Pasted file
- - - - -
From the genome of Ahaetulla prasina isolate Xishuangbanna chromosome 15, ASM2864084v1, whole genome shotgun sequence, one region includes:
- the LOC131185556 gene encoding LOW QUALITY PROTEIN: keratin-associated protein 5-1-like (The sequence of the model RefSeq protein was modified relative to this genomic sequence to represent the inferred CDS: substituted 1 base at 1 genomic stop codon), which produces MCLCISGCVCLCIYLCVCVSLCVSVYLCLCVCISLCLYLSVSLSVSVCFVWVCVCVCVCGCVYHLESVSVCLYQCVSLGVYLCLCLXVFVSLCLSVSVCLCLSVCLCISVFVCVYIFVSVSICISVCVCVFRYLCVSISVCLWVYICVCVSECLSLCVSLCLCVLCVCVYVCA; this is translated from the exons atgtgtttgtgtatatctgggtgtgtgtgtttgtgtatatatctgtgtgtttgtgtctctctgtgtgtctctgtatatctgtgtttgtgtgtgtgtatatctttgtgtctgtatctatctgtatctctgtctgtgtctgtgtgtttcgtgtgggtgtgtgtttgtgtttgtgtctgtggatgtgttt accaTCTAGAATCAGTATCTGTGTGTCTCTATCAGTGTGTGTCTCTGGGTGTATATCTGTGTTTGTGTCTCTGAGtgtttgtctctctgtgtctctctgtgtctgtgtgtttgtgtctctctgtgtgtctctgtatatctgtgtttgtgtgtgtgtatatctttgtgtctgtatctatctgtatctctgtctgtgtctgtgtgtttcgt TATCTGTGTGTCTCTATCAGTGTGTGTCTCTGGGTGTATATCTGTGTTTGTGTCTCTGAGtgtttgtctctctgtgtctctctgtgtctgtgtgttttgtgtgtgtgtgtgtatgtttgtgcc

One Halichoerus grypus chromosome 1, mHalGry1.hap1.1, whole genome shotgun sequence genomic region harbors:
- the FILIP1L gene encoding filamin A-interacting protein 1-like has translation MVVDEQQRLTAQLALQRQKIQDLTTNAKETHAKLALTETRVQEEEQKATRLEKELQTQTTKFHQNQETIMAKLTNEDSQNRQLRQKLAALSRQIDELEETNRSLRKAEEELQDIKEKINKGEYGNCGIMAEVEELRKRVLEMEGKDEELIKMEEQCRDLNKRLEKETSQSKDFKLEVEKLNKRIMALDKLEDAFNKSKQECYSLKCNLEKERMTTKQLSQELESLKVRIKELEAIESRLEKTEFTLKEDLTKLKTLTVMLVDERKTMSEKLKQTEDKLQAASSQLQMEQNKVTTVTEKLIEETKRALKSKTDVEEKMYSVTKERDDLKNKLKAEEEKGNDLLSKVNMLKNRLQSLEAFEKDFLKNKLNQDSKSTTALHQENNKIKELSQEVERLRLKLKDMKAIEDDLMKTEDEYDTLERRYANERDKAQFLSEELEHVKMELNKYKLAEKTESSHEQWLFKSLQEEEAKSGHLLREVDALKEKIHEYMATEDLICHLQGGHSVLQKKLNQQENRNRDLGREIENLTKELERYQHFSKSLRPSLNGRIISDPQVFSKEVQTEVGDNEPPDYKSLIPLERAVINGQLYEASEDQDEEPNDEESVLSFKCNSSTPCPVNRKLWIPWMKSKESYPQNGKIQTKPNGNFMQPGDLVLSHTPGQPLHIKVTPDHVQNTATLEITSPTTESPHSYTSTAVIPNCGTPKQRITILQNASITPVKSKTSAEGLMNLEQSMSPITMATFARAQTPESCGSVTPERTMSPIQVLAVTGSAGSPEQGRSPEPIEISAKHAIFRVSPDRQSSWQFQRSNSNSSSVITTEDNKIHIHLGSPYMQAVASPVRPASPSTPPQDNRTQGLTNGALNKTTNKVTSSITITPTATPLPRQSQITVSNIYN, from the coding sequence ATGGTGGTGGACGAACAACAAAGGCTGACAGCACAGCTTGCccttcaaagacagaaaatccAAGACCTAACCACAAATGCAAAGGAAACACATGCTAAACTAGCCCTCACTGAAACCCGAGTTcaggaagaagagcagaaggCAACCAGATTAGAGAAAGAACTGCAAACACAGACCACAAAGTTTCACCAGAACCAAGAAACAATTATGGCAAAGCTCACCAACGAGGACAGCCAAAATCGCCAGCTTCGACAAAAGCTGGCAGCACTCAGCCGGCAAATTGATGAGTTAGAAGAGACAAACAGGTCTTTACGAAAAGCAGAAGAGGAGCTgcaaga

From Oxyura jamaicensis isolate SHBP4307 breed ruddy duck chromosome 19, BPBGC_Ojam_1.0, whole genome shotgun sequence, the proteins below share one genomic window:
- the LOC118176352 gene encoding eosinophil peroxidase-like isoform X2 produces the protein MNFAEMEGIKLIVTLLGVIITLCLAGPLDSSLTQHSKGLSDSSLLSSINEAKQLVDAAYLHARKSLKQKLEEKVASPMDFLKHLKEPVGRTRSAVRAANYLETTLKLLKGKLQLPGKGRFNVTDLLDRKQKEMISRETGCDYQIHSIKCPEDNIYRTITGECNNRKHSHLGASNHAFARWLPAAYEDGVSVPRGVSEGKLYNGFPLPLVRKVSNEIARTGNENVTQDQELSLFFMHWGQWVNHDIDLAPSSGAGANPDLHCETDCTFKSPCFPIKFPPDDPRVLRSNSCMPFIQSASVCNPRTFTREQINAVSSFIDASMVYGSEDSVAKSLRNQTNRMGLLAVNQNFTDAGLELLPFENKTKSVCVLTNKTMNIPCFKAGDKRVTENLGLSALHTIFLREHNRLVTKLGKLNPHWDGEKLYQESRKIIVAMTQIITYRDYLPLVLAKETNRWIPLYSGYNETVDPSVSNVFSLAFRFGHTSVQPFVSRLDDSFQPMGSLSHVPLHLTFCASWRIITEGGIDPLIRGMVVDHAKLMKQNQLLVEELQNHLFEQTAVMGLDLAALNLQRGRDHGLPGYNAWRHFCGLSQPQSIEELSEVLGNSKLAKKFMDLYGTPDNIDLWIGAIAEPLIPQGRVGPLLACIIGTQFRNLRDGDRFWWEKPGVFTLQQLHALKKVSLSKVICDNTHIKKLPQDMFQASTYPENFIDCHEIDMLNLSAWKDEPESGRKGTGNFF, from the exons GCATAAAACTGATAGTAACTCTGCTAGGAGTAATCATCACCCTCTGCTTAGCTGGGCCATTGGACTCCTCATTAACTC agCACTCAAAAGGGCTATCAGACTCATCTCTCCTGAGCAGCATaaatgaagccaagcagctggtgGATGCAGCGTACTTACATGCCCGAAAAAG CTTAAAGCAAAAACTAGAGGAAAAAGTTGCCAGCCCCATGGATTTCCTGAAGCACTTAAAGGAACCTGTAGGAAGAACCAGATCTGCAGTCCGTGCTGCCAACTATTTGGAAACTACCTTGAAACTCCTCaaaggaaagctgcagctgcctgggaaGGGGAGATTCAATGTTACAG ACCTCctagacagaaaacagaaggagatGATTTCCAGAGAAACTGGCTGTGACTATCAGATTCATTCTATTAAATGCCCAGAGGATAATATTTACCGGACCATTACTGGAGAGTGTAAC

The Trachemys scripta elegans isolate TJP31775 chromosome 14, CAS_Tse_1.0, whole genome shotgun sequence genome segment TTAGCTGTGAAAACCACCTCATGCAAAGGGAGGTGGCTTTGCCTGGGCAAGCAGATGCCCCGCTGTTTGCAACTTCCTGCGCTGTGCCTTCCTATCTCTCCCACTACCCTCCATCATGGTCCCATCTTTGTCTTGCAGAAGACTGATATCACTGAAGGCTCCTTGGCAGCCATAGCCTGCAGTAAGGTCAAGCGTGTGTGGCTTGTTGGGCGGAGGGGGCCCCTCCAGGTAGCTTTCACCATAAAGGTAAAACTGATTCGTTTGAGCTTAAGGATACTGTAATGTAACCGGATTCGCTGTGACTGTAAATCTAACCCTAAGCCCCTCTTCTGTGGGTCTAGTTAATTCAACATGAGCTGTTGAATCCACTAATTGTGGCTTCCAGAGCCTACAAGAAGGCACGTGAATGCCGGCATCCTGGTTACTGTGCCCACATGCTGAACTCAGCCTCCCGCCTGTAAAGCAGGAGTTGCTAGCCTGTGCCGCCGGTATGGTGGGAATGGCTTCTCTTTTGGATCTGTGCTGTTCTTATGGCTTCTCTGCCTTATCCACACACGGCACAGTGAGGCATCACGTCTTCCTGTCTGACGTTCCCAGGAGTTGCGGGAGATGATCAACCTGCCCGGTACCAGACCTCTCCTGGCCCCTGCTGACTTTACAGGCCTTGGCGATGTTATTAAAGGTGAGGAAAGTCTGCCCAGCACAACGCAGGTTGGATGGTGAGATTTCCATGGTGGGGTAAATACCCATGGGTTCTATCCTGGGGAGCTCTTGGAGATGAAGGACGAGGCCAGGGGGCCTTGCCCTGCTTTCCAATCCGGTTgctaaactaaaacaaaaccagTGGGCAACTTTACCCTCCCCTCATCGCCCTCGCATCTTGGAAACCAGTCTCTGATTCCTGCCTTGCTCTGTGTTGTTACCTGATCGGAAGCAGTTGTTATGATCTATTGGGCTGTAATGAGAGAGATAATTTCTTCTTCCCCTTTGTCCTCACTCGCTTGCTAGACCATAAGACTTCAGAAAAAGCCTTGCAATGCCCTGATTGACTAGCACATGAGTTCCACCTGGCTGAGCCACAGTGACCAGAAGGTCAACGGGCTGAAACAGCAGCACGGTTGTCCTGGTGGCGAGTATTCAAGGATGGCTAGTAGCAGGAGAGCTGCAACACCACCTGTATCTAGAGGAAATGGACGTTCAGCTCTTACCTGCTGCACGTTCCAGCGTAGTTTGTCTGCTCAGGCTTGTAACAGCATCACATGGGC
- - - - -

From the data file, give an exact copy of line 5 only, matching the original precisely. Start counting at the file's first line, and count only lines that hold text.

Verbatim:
From Oxyura jamaicensis isolate SHBP4307 breed ruddy duck chromosome 19, BPBGC_Ojam_1.0, whole genome shotgun sequence, the proteins below share one genomic window: